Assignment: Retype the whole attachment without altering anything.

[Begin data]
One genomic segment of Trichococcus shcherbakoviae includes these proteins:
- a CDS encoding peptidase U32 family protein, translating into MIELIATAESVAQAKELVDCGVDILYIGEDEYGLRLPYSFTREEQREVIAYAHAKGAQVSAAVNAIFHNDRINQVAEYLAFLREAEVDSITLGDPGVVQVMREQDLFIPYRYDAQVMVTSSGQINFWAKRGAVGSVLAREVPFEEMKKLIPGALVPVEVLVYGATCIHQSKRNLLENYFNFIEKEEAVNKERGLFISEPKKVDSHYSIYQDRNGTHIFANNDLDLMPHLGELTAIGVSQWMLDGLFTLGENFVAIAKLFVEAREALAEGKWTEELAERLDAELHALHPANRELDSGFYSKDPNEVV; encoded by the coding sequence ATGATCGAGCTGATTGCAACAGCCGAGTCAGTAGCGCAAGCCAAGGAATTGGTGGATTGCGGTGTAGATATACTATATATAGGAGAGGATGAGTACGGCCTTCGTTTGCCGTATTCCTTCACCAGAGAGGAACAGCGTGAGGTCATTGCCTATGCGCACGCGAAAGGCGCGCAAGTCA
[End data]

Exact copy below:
One genomic segment of Trichococcus shcherbakoviae includes these proteins:
- a CDS encoding peptidase U32 family protein, translating into MIELIATAESVAQAKELVDCGVDILYIGEDEYGLRLPYSFTREEQREVIAYAHAKGAQVSAAVNAIFHNDRINQVAEYLAFLREAEVDSITLGDPGVVQVMREQDLFIPYRYDAQVMVTSSGQINFWAKRGAVGSVLAREVPFEEMKKLIPGALVPVEVLVYGATCIHQSKRNLLENYFNFIEKEEAVNKERGLFISEPKKVDSHYSIYQDRNGTHIFANNDLDLMPHLGELTAIGVSQWMLDGLFTLGENFVAIAKLFVEAREALAEGKWTEELAERLDAELHALHPANRELDSGFYSKDPNEVV; encoded by the coding sequence ATGATCGAGCTGATTGCAACAGCCGAGTCAGTAGCGCAAGCCAAGGAATTGGTGGATTGCGGTGTAGATATACTATATATAGGAGAGGATGAGTACGGCCTTCGTTTGCCGTATTCCTTCACCAGAGAGGAACAGCGTGAGGTCATTGCCTATGCGCACGCGAAAGGCGCGCAAGTCA